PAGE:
These are very troubling statistics. Of the 600 graduates in the Class of 2007, only 215 had obtained a degree or were actively pursuing one in 2013. These numbers look even more dire when looking only at Neighborhood schools. 4 in 10 students graduating from a Neighborhood Hartford High School never enrolled in college, and a further 3 in 10 had enrolled in college but had dropped out by 2013. This leaves only 3 in 10 students who obtained a degree or were still enrolled in college. Numbers were higher for students coming from Magnet high schools, but since the data was not disaggregated, we cannot tell specifically what Hartford residents did from those schools.
The data presented in this visualization leave us with many questions:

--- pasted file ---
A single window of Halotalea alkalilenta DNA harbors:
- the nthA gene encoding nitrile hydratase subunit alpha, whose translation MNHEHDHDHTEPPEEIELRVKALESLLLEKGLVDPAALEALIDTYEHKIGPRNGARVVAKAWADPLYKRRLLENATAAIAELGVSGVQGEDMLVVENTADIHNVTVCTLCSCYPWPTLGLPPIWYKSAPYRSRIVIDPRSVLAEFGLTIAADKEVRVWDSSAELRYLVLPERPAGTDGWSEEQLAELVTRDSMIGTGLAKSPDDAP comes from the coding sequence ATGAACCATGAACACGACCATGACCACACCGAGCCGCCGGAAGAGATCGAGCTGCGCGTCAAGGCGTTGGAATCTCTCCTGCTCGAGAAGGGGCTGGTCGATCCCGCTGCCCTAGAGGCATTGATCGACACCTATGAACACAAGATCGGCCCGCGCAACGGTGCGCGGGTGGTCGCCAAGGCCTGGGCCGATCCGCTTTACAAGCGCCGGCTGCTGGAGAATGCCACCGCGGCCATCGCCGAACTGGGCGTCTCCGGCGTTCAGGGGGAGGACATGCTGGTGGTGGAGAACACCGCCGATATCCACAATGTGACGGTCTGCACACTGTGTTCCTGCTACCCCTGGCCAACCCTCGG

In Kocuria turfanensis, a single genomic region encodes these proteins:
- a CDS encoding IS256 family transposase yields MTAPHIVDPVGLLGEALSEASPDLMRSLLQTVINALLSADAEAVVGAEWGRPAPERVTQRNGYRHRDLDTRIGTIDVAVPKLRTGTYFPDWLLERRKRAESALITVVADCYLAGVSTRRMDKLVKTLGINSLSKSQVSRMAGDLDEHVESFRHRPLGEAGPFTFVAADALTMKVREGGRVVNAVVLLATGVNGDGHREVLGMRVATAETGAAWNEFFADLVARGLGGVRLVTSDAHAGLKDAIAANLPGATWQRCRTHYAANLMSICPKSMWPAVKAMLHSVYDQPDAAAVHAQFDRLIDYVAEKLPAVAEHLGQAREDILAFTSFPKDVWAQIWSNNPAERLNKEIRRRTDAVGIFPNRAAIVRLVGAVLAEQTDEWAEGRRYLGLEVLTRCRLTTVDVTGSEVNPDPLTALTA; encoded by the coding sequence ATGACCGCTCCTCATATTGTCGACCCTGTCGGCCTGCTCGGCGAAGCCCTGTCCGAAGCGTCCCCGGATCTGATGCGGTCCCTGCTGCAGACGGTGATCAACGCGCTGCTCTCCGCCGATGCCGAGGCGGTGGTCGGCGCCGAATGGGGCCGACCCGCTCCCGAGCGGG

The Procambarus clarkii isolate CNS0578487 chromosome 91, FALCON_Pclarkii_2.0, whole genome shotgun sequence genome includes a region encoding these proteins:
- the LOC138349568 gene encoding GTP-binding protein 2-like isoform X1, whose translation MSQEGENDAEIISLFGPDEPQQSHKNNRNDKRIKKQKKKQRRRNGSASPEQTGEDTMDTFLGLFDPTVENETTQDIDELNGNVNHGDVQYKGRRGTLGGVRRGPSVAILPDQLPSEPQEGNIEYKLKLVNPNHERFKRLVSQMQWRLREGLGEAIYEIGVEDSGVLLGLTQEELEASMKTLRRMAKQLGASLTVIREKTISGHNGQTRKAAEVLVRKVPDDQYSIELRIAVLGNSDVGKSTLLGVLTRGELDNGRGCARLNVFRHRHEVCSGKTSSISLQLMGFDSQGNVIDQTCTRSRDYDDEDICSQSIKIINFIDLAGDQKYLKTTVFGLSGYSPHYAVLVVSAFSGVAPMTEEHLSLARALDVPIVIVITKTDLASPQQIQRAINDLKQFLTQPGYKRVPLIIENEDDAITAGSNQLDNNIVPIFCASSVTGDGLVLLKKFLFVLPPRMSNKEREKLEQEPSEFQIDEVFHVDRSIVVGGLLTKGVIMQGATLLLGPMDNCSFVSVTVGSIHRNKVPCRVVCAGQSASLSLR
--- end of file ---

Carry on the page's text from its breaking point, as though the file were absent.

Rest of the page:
- What is preventing so many students who graduate high school from enrolling in college? Is it for financial reasons or lack of access to other resources/college prep programs?
- What is causing so many students to drop out of college? How many students require remedial courses/How well do Hartford High Schools prepare students for college?
- What is happening with these students who do not complete college? What types of jobs are they able to obtain?
- What sets the students who do obtain a degree apart from their peers? Did they have access to different programs/resources?
The other big omission from this data is the number of students who started as freshman in high school for the Class of 2007. It would be interesting to see how many students from each school obtain their high school degree, and then go on to enroll and complete college. A larger analysis also needs to be completed comparing this data to that of peer districts, such as New Haven, Bridgeport, and Waterbury, and to suburban districts in CT.